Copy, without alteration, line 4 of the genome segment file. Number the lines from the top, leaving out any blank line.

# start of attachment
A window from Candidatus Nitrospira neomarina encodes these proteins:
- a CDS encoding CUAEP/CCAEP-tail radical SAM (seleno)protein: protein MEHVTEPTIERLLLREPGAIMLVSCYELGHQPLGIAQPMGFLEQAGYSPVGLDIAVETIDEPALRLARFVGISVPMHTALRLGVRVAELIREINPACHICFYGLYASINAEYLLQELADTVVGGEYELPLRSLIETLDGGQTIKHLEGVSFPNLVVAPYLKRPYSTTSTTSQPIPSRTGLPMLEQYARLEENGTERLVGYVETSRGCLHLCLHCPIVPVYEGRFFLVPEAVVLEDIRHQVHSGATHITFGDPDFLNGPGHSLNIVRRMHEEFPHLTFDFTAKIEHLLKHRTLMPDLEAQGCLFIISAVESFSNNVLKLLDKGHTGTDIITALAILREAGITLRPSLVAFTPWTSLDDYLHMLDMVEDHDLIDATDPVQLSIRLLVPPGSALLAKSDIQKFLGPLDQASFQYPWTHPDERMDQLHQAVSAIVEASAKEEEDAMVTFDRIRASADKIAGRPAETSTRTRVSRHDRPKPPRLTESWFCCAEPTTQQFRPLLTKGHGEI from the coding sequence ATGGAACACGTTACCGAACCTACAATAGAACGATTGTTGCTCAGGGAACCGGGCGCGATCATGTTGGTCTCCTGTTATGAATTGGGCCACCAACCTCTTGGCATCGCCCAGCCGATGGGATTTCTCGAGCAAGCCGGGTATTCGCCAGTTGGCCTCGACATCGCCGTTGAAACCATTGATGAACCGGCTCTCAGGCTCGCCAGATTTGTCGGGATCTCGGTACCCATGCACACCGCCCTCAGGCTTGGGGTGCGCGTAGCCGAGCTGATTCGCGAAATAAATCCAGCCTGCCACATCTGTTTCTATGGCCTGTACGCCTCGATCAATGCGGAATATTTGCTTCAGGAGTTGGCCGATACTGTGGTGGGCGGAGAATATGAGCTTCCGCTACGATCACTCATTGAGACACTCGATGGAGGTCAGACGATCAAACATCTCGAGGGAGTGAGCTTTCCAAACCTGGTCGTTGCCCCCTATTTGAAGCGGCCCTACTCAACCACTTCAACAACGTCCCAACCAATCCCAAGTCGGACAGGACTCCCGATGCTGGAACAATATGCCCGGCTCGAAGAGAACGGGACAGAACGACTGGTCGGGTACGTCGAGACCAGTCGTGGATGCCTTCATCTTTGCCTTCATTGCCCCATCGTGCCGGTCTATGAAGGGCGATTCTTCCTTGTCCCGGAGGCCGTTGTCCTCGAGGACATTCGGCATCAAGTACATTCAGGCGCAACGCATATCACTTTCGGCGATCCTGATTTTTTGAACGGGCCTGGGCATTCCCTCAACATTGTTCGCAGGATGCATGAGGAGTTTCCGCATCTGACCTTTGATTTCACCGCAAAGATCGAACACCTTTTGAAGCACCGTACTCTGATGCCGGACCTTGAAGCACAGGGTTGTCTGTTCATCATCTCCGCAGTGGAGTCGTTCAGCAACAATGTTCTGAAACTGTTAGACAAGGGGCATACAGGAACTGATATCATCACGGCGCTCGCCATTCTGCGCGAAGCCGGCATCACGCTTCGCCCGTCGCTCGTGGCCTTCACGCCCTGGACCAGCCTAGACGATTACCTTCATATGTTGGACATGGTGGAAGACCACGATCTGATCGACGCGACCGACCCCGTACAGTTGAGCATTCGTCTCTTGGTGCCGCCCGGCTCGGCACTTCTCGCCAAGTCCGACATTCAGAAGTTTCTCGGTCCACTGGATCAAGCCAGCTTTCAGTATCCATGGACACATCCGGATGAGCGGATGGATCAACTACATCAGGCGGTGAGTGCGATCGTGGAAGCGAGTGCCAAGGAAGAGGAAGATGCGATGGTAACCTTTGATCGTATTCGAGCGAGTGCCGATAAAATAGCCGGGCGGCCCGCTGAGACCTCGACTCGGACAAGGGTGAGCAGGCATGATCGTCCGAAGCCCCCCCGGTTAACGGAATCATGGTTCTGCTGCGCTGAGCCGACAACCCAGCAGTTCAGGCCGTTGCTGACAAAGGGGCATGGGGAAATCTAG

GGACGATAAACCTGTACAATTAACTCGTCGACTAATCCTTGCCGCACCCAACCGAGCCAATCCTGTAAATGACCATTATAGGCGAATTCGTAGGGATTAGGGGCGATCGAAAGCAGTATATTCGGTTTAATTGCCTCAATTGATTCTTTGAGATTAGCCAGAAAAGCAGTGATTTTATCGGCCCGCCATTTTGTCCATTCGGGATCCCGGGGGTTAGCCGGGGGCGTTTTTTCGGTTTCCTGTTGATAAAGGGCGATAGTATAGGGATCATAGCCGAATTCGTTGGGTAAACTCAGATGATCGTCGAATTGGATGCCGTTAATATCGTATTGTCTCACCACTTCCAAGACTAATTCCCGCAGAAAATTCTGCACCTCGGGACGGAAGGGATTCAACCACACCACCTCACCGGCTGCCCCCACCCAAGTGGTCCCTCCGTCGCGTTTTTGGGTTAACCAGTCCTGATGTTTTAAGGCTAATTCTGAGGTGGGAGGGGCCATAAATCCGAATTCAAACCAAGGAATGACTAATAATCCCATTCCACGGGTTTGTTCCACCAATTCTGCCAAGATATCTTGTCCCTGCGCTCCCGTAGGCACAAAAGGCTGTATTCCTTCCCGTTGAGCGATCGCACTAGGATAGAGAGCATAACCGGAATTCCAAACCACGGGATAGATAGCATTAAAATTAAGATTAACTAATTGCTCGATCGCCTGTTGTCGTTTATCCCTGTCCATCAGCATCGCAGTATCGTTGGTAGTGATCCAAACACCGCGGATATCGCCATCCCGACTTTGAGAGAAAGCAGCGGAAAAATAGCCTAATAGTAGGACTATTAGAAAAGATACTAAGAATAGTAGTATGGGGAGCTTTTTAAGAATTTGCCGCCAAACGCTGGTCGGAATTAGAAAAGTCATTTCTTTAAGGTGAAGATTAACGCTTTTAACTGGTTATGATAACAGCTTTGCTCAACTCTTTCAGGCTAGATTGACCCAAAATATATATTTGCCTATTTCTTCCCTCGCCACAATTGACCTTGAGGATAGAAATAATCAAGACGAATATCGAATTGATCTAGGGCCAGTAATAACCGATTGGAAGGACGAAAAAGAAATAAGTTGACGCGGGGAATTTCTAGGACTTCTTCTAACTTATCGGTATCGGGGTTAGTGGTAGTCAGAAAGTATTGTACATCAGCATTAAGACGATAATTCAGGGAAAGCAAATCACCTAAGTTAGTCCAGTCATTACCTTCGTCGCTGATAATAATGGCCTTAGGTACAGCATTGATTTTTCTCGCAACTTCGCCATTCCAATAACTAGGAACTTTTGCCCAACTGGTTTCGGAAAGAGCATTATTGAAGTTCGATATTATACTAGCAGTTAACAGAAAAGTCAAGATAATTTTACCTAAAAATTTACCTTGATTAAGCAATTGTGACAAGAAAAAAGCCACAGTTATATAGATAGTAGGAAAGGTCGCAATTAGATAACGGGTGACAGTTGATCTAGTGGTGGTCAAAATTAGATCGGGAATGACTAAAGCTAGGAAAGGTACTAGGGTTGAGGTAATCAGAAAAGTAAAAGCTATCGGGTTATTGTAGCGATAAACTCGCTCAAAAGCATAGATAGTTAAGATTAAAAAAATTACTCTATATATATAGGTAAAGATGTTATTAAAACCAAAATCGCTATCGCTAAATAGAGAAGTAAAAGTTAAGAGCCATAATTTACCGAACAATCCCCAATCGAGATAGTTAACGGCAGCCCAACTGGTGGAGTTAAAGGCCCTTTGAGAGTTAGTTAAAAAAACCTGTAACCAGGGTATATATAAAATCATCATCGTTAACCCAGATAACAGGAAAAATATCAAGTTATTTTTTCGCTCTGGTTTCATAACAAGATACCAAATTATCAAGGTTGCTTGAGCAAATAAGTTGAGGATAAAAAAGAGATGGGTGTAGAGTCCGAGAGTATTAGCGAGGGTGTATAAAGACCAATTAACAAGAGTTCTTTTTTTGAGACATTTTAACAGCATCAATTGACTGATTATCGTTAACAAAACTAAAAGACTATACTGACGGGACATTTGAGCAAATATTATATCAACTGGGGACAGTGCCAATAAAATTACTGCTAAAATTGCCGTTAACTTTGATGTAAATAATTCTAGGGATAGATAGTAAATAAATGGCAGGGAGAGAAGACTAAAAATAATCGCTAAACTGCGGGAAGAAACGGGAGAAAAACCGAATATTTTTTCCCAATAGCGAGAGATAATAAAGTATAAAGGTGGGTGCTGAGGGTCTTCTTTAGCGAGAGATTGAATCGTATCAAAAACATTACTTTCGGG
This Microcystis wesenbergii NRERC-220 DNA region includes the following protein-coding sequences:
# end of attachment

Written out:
This Microcystis wesenbergii NRERC-220 DNA region includes the following protein-coding sequences: